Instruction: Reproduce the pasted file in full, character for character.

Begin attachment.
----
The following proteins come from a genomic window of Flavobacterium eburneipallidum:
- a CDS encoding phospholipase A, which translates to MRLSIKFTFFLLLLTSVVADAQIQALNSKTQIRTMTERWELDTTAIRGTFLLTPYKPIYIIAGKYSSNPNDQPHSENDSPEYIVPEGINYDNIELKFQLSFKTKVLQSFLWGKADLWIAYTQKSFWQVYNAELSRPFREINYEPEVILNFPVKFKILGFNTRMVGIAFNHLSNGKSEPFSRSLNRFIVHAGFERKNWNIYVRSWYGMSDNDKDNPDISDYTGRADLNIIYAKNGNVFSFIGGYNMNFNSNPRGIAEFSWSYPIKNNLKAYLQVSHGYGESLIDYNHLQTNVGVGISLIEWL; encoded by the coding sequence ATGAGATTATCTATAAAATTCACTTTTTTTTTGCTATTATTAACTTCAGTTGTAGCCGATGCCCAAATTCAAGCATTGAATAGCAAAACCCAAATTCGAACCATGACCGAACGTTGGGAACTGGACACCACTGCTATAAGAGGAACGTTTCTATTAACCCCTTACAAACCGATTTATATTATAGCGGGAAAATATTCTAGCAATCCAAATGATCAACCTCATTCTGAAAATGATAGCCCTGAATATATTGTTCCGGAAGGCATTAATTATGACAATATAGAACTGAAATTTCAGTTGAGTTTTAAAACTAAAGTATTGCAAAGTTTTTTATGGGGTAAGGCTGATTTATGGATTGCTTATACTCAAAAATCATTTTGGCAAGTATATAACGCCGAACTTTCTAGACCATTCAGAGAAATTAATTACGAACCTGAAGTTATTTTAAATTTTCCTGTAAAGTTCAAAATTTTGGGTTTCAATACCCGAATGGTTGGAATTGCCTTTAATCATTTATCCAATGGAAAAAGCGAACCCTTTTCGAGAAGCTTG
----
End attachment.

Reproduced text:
The following proteins come from a genomic window of Flavobacterium eburneipallidum:
- a CDS encoding phospholipase A, which translates to MRLSIKFTFFLLLLTSVVADAQIQALNSKTQIRTMTERWELDTTAIRGTFLLTPYKPIYIIAGKYSSNPNDQPHSENDSPEYIVPEGINYDNIELKFQLSFKTKVLQSFLWGKADLWIAYTQKSFWQVYNAELSRPFREINYEPEVILNFPVKFKILGFNTRMVGIAFNHLSNGKSEPFSRSLNRFIVHAGFERKNWNIYVRSWYGMSDNDKDNPDISDYTGRADLNIIYAKNGNVFSFIGGYNMNFNSNPRGIAEFSWSYPIKNNLKAYLQVSHGYGESLIDYNHLQTNVGVGISLIEWL; encoded by the coding sequence ATGAGATTATCTATAAAATTCACTTTTTTTTTGCTATTATTAACTTCAGTTGTAGCCGATGCCCAAATTCAAGCATTGAATAGCAAAACCCAAATTCGAACCATGACCGAACGTTGGGAACTGGACACCACTGCTATAAGAGGAACGTTTCTATTAACCCCTTACAAACCGATTTATATTATAGCGGGAAAATATTCTAGCAATCCAAATGATCAACCTCATTCTGAAAATGATAGCCCTGAATATATTGTTCCGGAAGGCATTAATTATGACAATATAGAACTGAAATTTCAGTTGAGTTTTAAAACTAAAGTATTGCAAAGTTTTTTATGGGGTAAGGCTGATTTATGGATTGCTTATACTCAAAAATCATTTTGGCAAGTATATAACGCCGAACTTTCTAGACCATTCAGAGAAATTAATTACGAACCTGAAGTTATTTTAAATTTTCCTGTAAAGTTCAAAATTTTGGGTTTCAATACCCGAATGGTTGGAATTGCCTTTAATCATTTATCCAATGGAAAAAGCGAACCCTTTTCGAGAAGCTTG